regular-article-logo Saturday, 03 June 2023

‘TMC ready on tea wage, others aren’t’

In Bengal, a tea worker receives Rs 232 per day

Our Correspondent Siliguri Published 02.12.22, 05:21 AM
State labour minister Moloy Ghatak at the news meet in Siliguri on Thursday.

State labour minister Moloy Ghatak at the news meet in Siliguri on Thursday. Passang Yolmo

The Trinamul state government is ready to implement minimum wage rate for tea workers of north Bengal but can’t proceed without a concrete proposal from trade unions of other political parties and tea planters, state labour minister Moloy Ghatak said here on Thursday.

In 2015, the state formed a committee comprising government officials, representatives of tea planters and tea trade unions to recommend a minimum wage rate for over three lakh workers in the brew belt.


It, however, could not reach a consensus. Thus, no recommendation has been made to the state so far.

“The committee has held at least 18 meetings till now to discuss the issue but representatives of trade unions of Opposition (political parties) and the planters could not come up with a proposal mentioning the wage rate. This is the only reason for the delay in implementation of the minimum wage. If we receive such a proposal, we can implement the rate in 24 hours,” said Ghatak, on a two-day trip here to distribute identity cards among tea workers.

In Bengal, a tea worker receives Rs 232 per day. The last hike was made in June this year, following an announcement by chief minister Mamata Banerjee during her trip to Alipurduar, a tea district of the state.

“When we came to power (in 2011), the daily wage rate was Rs 67. It is through the state government’s pursuance that the wage rate has been revised at regular intervals. This indicates our sincerity in helping tea workers. The central government, on the other hand, has not done anything for them other than making empty promises and elaborate announcements that eventually have stayed unfulfilled,” the minister said.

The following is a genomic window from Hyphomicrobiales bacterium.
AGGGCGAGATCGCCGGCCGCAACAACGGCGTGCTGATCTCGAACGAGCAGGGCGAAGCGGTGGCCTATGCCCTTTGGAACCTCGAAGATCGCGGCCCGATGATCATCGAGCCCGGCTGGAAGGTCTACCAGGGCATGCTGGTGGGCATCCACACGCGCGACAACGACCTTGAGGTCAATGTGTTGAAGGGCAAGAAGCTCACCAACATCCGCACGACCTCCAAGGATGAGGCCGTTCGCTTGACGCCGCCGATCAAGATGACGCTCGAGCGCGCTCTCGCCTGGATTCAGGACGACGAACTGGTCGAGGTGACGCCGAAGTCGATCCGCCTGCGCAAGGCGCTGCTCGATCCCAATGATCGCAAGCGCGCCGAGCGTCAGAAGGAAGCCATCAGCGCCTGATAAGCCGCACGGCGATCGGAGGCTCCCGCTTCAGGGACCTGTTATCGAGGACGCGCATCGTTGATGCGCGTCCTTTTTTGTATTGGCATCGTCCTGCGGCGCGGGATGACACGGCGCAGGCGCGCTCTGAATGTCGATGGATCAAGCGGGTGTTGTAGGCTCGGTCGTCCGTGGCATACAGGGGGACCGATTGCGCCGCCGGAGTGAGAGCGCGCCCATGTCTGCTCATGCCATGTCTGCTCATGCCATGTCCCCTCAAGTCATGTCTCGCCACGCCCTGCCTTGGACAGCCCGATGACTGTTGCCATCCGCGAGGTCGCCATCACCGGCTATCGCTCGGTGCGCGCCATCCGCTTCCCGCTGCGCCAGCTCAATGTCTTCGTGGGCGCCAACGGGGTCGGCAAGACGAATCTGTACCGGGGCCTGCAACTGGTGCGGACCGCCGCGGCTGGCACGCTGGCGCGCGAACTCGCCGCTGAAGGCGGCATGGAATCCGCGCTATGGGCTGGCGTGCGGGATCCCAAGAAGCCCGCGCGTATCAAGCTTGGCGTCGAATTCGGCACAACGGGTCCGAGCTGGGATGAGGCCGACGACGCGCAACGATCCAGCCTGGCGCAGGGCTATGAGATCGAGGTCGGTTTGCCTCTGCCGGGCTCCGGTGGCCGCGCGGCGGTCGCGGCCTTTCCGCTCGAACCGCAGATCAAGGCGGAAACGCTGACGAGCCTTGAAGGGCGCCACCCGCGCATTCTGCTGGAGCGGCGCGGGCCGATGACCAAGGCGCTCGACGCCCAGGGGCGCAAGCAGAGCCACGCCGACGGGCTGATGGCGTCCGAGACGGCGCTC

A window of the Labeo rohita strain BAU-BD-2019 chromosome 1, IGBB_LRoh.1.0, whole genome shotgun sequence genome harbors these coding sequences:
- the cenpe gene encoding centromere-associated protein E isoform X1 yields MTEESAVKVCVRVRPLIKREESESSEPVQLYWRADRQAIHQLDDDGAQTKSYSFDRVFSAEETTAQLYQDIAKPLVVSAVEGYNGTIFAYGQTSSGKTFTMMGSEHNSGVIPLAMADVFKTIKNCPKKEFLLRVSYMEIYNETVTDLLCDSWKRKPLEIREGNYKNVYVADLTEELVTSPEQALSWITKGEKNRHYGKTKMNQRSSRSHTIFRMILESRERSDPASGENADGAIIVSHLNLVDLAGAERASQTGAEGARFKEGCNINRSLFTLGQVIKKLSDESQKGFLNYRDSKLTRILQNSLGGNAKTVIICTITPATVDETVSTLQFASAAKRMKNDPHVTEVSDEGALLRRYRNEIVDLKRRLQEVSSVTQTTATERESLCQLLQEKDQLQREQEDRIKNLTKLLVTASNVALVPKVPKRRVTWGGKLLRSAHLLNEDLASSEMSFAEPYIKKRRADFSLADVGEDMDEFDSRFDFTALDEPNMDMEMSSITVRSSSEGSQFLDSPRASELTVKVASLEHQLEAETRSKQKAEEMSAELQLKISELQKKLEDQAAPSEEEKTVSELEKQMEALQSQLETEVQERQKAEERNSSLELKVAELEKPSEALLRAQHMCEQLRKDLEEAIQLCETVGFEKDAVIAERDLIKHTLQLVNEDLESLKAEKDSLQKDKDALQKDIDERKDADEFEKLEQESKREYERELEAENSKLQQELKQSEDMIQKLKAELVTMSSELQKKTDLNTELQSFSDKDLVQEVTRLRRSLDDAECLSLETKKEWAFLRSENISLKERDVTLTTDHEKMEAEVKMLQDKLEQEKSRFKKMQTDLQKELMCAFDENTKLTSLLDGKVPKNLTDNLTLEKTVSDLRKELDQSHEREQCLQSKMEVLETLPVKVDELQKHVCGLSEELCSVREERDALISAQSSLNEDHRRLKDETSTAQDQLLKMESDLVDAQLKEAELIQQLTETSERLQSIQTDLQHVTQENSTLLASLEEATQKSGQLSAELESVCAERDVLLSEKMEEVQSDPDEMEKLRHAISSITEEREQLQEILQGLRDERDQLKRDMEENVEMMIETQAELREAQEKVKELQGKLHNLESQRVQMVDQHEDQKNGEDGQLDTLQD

Senior trade union leaders interpreted Ghatak’s remarks as an attempt to evade responsibility in the wake of upcoming rural elections.

According to them, the issue of minimum wage would come up during the campaign, and hence the ruling party is trying to pass the buck to trade unions of Opposition parties.

In north Bengal, the tea population decides the results of rural polls in Darjeeling, Jalpaiguri and Alipurduar districts, and Islampur sub-division of North Dinajpur.

Mani Darnal, the state general secretary of the National Union of Plantation Workers (NUPW), backed by Congress’s Intuc, said that in 2018, they submitted their recommendations to the state labour department on the minimum wage, which they felt should be fixed on basic components such as food, firewood, clothing and social security,

“The state is now denying its responsibility and passing the buck to the trade unions. This is unacceptable,” said Darnal, also associated with Joint Forum, a common platform of 24 tea trade unions barring Trinamul.

Sources in the industry said the Forum proposed a minimum wage rate of Rs 351 a day. The planters, however, are not ready to accept it.

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